Climbing, as a sport, offers the ability to self-test within a community of others who are putting themselves through tough lessons of patience, skill, and mental agility. In my experience with P'UP, I've learned amazing lessons:

1. Progress is an accumulation of smaller, incremental steps toward a larger goal

2. Success is not defined by the end result - finishing the climb - but often measured in a single move, particularly when struggling to master a new set of skills

3. Projecting a route is a physical manifestation of inquiry itself. When one attempts but doesn't necessarily solve, a problem on the first attempt there is much to be learned. On-sighting, killing a route at first go, doesn't teach a new lesson. It only indicates that previous learning has occurred

4. Limits are temporary obstacles that provide opportunities to learn more about yourself and your purposes

5. As Robert Frost writes, "The only way over is through." This is particularly true of the crux of a climb, or any problem worth solving.

6. One shouldn't get too wrapped up in the numbers. A 5.6 can push you around, no matter how many other "higher" or "tougher" routes you've successfully climbed. All problems are contextual.

These seem like pretty important discoveries to me. I'd love to teach in a world that didn't relegate teaching and learning to something that only happens in the constructed walls of a classroom. And maybe someday, I'll get to be one of those professors who can take students out into the real world, harness them in, and show them what they can do.

Thursday, April 1, 2010


(Photo: Still from "Stone Cold")

There’s a down side to Project Up, a dirty little secret I’ve been keeping. In the interest of full disclosure, and with a nod to the patriarchal notion of confession being good for the soul, I’ve decided to come clean.

With all the uplifting news, the epicurean adventure, and the steady progress as a climber and a human being, there’s been a dark reality following me. Like a shadow hemmed to the soles of my feet, it lurks behind me everywhere I go. And it’s a truth too horrifying to look at, like the Medusa demon of chthonic female monsters capable of turning even the bravest into stone.

Like all freaks of nature, they’re proof one should never encourage incestual relations, prima facie evidence that inbreeding, even among the gods, is never a good idea. Among women it’s a truth so horrifying we’ll spend millions of dollars each year on arming against it, as we build an arsenal of creams, serums, and surgical interventions.

That’s right. I’m talking about stretch marks. And I’ve got ‘em. IN MY ARMPITS.

(Photo: "Matisse Circle" of The Full Body Project by Leonard Nimoy - yeah - the Spock guy)

One of the cool parts of being a Chubs McBigPants is that your face won't wrinkle. It’s easy to maintain youthful-looking facial beauty when you can feel your face stretch every time you blink. Trust me. However, rapid weight gain causes a great deal of stress on skin from the neck down. Sometimes, the stress goes unnoticed – not everyone develops stretch marks at the same rate, and not everyone develops the telltale signs of redness and swelling. So for some people, it’s only after they lose weight that they begin to see the exterior damage done to their bodies.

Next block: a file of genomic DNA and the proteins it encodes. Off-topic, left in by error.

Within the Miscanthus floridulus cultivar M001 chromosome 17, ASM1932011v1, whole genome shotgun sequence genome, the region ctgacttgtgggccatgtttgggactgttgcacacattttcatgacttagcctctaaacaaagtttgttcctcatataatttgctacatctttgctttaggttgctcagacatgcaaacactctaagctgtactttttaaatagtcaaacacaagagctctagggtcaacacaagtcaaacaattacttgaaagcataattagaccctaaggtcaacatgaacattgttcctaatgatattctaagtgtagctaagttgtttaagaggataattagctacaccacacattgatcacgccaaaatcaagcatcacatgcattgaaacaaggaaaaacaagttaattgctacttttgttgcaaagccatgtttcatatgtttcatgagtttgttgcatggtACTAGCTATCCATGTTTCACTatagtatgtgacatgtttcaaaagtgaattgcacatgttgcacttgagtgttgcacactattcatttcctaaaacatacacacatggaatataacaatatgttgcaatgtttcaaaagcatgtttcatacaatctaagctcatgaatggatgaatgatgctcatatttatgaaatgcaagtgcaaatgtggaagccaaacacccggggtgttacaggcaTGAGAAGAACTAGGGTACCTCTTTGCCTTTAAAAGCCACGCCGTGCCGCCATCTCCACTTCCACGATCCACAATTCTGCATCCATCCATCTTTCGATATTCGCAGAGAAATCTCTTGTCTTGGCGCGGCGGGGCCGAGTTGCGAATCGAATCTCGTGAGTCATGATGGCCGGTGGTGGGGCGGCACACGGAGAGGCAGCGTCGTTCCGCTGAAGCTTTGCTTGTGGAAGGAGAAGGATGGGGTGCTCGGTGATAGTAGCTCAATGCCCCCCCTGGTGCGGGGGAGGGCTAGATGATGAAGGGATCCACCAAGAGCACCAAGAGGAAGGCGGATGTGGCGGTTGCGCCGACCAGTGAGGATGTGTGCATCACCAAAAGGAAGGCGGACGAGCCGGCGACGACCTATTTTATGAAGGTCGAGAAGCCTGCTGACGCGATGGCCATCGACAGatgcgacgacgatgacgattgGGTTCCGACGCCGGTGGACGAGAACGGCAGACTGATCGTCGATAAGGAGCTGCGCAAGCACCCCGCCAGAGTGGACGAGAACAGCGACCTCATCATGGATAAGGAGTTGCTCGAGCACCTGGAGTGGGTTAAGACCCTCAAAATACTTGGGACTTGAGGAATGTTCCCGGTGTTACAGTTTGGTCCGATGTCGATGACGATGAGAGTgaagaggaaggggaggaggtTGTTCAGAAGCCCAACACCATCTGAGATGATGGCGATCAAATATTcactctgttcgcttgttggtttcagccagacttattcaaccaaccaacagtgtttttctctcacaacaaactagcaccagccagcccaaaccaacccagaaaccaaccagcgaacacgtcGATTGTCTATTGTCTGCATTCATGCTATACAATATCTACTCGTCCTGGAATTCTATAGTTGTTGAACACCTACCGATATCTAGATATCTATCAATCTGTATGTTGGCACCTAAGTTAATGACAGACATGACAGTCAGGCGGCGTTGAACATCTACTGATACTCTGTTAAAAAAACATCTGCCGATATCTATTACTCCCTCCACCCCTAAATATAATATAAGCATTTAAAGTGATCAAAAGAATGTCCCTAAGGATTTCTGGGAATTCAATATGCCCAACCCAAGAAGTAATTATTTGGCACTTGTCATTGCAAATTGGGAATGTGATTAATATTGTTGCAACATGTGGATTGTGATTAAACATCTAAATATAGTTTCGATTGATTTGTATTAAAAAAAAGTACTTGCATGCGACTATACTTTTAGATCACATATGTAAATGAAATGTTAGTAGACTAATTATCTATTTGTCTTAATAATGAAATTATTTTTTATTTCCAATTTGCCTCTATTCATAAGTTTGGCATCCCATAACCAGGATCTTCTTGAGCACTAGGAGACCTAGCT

New stretch marks are often deep in color, and usually red or even purple. They are, technically, scars. When the elastic fibers in the middle layer of the skin, the dermis, break down stretch marks appear. Since collagen (more specifically, “collagen VII) holds the dermis layer together, the best “cure” for these dermatological injustices is really a matter of prevention. Vitamins A, C, and D are critical building blocks for collagen and should be consumed through sensible eating (citrus fruits, vegetables like broccoli, and dairy products) with some “help” from a vitamin supplement. Keeping properly hydrated all day, instead of just during workouts, is also believed to help protect your skin, too.

There are about 20 types of collagen (proteins) in the human body, incidentally, and they do amazing things to your soft tissues, ligaments, tendons, and even your lungs. Bones benefit from collagen I, so those concerned with preventing osteoporosis should care about vitamin A, C, and D levels even if their skin is “flawless.” The womb, stomach, heart membranes, and your eyes – all of these need healthy levels of collagen in its various types to function properly.

As far as collagen VII and your skin go, nutrition is more important than superficial treatment. Though topical creams and lotions containing A, C, and D vitamins are believed to be helpful in keeping the skin supple, they are by no means as powerful as good eating habits.

Unfortunately, one often doesn’t see evidence of dermis layer damage until its too late. And for some of us, the scars don’t appear until after the burden on the skin is removed. That’s what has happened to me. Old marks I couldn’t see before are now visible. For me, even faded stretch marks are rather painful to look at because the skin itself is clearly looser, and evidence that firming up isn’t going to happen as quickly as I’d like it to – if at all.